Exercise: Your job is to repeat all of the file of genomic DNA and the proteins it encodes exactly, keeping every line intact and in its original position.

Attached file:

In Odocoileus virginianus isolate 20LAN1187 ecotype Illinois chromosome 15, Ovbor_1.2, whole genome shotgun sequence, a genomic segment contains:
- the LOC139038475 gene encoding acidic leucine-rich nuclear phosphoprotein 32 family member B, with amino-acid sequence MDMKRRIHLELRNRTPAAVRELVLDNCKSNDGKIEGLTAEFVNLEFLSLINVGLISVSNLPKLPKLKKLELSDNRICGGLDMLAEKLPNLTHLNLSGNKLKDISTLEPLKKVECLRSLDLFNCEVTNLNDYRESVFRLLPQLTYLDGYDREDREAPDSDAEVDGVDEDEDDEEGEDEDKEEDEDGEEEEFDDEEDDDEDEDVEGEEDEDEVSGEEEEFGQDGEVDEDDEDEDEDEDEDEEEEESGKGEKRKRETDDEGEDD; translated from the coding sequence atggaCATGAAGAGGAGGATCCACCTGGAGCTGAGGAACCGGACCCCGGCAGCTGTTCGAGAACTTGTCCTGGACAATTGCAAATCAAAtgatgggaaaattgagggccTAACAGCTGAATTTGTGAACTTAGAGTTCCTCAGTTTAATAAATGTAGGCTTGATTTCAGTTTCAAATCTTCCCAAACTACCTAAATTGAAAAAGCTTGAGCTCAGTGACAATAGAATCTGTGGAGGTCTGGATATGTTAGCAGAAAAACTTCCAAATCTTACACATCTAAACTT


In Odocoileus virginianus isolate 20LAN1187 ecotype Illinois chromosome 15, Ovbor_1.2, whole genome shotgun sequence, a genomic segment contains:
- the LOC139038475 gene encoding acidic leucine-rich nuclear phosphoprotein 32 family member B, with amino-acid sequence MDMKRRIHLELRNRTPAAVRELVLDNCKSNDGKIEGLTAEFVNLEFLSLINVGLISVSNLPKLPKLKKLELSDNRICGGLDMLAEKLPNLTHLNLSGNKLKDISTLEPLKKVECLRSLDLFNCEVTNLNDYRESVFRLLPQLTYLDGYDREDREAPDSDAEVDGVDEDEDDEEGEDEDKEEDEDGEEEEFDDEEDDDEDEDVEGEEDEDEVSGEEEEFGQDGEVDEDDEDEDEDEDEDEEEEESGKGEKRKRETDDEGEDD; translated from the coding sequence atggaCATGAAGAGGAGGATCCACCTGGAGCTGAGGAACCGGACCCCGGCAGCTGTTCGAGAACTTGTCCTGGACAATTGCAAATCAAAtgatgggaaaattgagggccTAACAGCTGAATTTGTGAACTTAGAGTTCCTCAGTTTAATAAATGTAGGCTTGATTTCAGTTTCAAATCTTCCCAAACTACCTAAATTGAAAAAGCTTGAGCTCAGTGACAATAGAATCTGTGGAGGTCTGGATATGTTAGCAGAAAAACTTCCAAATCTTACACATCTAAACTT